- Don’t give your dog over-the-counter human pain medications. Most non-prescription human pain medications are toxic to dogs. Always contact your vet if you think your dog is in pain.
- Dogs can try to hide signs of pain. Your dog may display very subtle signs of pain and discomfort that could be hard to pick up on unless you know what to look for.
- Alternative pain management options are available. Medications are no longer the only option for pain management in dogs, as alternative medicine is becoming more widely available.
Pain relief medication for dogs
Do not give your dog any over-the-counter (non-prescription) human-grade pain pills from your medicine cabinet without first consulting with a veterinarian. Most of them are toxic to dogs. Depending on the size of your dog, just a small dose can cause permanent damage to their kidneys, liver, or gastrointestinal tract, and even lead to death.
🚨 Never give your dog the following medications:
- Aspirin, even baby aspirin
- Ibuprofen (Advil, Motrin)
- Naproxen (Aleve, Naprosyn)
- Acetaminophen (Tylenol)
If you feel your dog is in pain, the best thing to do is to schedule an appointment with your veterinarian. If you are not able to have your pet seen as quickly as you’d like, when scheduling the appointment, you can ask if they can prescribe a safe pain medication for you to give your pet in the meantime.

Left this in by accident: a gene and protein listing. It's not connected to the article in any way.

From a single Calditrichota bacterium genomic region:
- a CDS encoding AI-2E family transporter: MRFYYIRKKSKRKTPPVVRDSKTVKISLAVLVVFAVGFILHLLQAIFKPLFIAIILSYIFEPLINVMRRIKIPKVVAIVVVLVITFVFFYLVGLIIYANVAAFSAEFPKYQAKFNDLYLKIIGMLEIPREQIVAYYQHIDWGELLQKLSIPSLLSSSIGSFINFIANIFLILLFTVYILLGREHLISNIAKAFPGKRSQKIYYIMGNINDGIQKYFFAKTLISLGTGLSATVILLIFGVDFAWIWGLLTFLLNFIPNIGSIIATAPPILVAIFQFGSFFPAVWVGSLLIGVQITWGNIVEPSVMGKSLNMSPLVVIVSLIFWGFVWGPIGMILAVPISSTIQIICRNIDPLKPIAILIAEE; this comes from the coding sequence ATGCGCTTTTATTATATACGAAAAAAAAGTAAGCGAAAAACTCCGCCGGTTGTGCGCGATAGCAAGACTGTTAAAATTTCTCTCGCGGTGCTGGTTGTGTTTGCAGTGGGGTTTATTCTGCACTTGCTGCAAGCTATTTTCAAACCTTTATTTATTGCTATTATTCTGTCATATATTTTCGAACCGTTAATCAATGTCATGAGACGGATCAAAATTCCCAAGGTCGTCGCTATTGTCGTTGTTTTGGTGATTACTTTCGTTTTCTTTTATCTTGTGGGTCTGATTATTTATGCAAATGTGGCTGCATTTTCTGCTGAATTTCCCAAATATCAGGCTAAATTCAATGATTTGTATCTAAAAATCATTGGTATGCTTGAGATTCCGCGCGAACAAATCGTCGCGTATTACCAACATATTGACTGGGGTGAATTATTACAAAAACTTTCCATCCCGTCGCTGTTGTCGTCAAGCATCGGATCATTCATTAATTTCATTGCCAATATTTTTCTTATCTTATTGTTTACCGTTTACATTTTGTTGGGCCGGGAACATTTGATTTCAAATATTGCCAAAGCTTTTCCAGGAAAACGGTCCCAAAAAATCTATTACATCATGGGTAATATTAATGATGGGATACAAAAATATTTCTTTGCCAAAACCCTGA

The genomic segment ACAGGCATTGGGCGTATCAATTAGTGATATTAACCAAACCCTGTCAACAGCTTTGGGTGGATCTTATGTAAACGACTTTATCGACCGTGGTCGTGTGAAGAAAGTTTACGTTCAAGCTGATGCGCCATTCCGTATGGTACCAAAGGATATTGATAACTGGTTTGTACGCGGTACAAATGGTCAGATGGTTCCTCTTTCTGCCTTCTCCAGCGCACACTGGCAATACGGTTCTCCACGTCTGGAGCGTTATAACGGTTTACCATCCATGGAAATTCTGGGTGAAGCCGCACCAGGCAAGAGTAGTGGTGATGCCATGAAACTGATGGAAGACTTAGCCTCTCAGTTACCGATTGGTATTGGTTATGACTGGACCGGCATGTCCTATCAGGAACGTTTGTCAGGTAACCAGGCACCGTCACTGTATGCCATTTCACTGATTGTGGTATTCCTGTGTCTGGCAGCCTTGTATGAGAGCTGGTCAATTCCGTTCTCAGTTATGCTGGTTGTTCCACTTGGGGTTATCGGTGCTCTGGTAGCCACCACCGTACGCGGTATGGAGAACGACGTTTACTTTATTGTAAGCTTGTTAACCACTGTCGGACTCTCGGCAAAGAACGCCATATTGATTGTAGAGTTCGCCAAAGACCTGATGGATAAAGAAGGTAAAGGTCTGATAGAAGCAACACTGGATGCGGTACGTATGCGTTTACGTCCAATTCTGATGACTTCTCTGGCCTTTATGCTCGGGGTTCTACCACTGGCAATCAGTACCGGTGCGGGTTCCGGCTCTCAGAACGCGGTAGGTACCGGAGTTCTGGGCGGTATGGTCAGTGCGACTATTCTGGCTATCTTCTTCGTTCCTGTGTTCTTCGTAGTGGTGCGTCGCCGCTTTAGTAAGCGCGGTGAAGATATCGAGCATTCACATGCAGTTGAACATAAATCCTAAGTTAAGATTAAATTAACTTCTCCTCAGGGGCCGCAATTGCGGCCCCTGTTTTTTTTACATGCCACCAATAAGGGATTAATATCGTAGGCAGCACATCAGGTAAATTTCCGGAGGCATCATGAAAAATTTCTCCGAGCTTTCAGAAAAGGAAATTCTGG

Depending on what is causing your pet’s pain, your veterinarian may prescribe a non-steroidal anti-inflammatory (NSAID) pain medication that is formulated to be safe for dogs. There are many options available, but the most common ones are:
- Carprofen (Rimadyl)
These NSAIDs can be useful for short-term pain, such as in the case of a bone fracture or torn toenail. They can also be given long-term for more chronic pain, such as in the case of arthritis and other joint injuries or abnormalities. If they are being used long-term, your veterinarian will likely want to check yearly bloodwork on your dog to make sure their liver and kidney values remain stable.
Other pain medications that can be used in dogs include prescription medications that are also used in people, such as:
These may be prescribed for your dog if your dog cannot take NSAIDs, or if they need additional pain control. Even though these are human medications and it may be tempting to give your dog one of your prescription pills, always call your veterinarian’s office first. This is so they can let you know if the medication is safe for your individual dog and what dose to give.
If you are considering trying CBD oil with your pet, make sure to only purchase products that are labeled for use in dogs and to follow the administration guidelines carefully as instructed on the label. It’s always a good idea to call your veterinarian’s office first to make sure they think your pet may benefit from it and to confirm proper dosing. There has been some evidence that CBD oil can help with decreasing the pain caused by joint inflammation, such as in the case of arthritis.
Alternatives for pain management
Pain medications are no longer the only option for controlling pain in our dogs. Alternative, non-pharmaceutical options are available at most of your up-and-up veterinary clinics.